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2017-06-01 / Family Matters

A Class of Their Own

David Rockower’s students take a shot at being a columnist
Rebecca Hile

One of the many things I love about Delta Middle School is the freedom to design classes based on student interest. By popular request, I’m currently teaching a course called “20,000 Words/Writing for Publication.” Students find contests and publications of interest, and then write, edit, revise and submit. I conference with them, offering feedback throughout the process. I decided to offer up my column for one month — students would submit their essays to SCM, and the editor would choose a winner. Rebecca Hile’s essay about her sister leaving for college was selected. Enjoy!


The author (right) with her sister.The author (right) with her sister.

She’s going to forget about me, I thought. My sister was going away for college in one day. Most of her bags were packed, and a box of dorm supplies was sitting proudly on display in the hallway. My sister is five years older than me. She’s been there every day of my life. I didn’t want her to go. I knew college was only the beginning. She was going to Penn State, which is only 20 minutes away, but it felt like she would be gone forever. She’d be 20 minutes away for the next four years, but then after that? She could be all the way across the country, or even the world.

This was of course the reason for my state of panic. Exactly halfway across the world from the JFK airport is the Indian Ocean. I don’t know what my sister would be doing in the Indian Ocean, but I know it would take me 12 hours to fly there. Instead of 20 minutes away, she could end up half a day away.
When my sister was on exchange in France, which was the longest we had been apart, she had brought back two rings for me. An idea entered my mind; I grabbed one of my jewelry boxes, and carefully put one of the two rings inside.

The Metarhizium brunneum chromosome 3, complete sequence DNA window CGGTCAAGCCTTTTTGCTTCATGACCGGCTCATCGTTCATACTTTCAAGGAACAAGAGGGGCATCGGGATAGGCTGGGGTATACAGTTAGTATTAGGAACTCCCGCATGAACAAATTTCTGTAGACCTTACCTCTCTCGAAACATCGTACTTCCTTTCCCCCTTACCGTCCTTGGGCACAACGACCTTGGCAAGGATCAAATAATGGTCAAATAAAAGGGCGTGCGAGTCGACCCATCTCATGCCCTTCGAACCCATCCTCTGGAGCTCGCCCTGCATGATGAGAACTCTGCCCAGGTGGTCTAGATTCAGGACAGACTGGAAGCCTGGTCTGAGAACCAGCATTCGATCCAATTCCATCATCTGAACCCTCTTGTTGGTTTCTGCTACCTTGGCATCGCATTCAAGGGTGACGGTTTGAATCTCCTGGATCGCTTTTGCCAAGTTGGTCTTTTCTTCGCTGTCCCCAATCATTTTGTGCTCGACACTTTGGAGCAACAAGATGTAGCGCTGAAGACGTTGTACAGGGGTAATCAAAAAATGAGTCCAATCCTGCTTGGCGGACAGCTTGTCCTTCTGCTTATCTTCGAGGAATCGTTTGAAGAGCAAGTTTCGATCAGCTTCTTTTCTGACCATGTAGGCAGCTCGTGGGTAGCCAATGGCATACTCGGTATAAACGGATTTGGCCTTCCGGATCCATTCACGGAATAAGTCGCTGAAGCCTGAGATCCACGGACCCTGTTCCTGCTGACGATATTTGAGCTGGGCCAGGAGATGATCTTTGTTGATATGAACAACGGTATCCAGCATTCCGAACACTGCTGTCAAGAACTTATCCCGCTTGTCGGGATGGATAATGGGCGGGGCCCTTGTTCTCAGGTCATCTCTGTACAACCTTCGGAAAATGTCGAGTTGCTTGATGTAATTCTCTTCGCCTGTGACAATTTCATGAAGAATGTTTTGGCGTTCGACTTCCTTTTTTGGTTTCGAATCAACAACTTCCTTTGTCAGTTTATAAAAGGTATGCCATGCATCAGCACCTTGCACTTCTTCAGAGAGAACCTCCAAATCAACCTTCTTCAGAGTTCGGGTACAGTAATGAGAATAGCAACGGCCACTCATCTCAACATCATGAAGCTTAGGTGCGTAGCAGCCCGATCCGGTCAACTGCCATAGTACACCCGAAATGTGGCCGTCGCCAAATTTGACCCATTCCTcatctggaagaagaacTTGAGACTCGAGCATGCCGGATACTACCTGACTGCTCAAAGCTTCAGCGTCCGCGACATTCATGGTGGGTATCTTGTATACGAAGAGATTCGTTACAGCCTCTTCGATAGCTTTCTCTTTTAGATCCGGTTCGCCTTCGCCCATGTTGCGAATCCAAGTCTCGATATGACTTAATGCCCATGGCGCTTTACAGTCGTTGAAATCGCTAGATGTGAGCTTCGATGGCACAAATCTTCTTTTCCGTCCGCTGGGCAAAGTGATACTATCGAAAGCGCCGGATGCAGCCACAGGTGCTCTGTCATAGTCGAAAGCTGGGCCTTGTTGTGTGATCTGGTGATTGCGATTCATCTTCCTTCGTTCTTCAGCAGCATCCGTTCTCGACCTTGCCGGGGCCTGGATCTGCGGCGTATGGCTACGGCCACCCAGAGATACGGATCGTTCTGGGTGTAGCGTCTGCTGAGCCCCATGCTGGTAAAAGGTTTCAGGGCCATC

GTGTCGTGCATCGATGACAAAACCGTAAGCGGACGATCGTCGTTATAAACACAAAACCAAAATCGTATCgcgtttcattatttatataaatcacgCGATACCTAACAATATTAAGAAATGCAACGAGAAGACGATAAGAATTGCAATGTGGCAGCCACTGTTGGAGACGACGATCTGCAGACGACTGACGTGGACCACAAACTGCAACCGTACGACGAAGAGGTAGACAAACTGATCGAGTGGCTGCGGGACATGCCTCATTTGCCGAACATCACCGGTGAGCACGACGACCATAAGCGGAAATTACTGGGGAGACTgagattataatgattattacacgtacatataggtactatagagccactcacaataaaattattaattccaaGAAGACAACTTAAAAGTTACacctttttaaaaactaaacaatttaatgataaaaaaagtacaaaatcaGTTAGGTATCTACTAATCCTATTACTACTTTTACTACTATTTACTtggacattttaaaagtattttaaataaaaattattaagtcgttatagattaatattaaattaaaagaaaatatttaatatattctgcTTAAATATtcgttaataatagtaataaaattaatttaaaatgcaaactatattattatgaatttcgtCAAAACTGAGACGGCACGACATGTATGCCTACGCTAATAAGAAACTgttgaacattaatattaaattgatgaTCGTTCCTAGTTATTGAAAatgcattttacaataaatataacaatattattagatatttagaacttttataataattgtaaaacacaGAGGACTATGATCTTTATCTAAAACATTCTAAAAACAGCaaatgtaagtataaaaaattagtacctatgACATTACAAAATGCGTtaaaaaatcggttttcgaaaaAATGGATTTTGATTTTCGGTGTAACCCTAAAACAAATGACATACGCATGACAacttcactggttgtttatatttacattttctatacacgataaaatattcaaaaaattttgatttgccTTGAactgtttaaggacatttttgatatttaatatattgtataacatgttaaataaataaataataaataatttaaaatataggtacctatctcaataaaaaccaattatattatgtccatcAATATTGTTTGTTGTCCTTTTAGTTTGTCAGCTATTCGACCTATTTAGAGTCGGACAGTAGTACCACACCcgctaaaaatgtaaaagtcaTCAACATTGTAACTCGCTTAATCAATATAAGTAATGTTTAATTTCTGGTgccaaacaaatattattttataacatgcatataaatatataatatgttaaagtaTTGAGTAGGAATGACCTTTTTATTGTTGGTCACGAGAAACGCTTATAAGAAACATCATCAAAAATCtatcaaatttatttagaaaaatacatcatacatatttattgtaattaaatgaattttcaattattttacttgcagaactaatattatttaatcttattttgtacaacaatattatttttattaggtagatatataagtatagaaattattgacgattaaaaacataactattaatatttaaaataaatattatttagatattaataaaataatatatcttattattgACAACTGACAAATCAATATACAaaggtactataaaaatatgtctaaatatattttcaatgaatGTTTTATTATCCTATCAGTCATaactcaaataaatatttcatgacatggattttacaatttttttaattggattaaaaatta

I headed downstairs to help load the car with my sister’s things. Even though I felt like crying, I dutifully helped place box after box into the car. Then we were done. This all had felt like a faraway dream before, but now it was so real. It seemed as if I reached to touch my sister, she could just turn to smoke under my fingers. The house would no longer be filled with the smell of her fresh baked cookies, or pine after she comes home from a hike. She wouldn’t be there after school to ask me how my day went. I went inside, and found my mom sitting on the stairs. She reached to give me a hug, and I started crying. This house would never be the same. My family would never be the same.     

The next morning was move-in day. To me, it was move-out day. I grabbed the tiny box and placed it in my pocket. Outside her dorm hundreds of families were saying goodbye to their children. I realized how lucky I was. Some children were hours away from their siblings. Twenty minutes didn’t seem quite as far now. I followed my family up the stairs. I opened the door that already had her name on it.

My sister was sitting on her new bed. She looked so much older now. She already had a Penn State T-shirt on. I fished the tiny box out of my pocket and handed it to her. She opened it, and I proudly showed her the matching ring on my finger. She strung hers on a necklace that hung around her neck.

“I’m only a phone call away,” I promised. After she was settled in, I took one last look at her as I walked out of the room.  

The first week was hard, but slowly everything didn’t seem as bad. We went out for her birthday, and I caught her up on the events of my day-to-day life. Now, when my other sister goes off to college it won’t be as hard. Family is forever. Family means that we’ll never forget each other. No matter how far away we are, we’ll always be in each other’s hearts.


With a sports-obsessed 12-year-old son, a spirited 10-year-old daughter and a goldendoodle who looks like a muppet, teacher David Rockower has a lot to write about.

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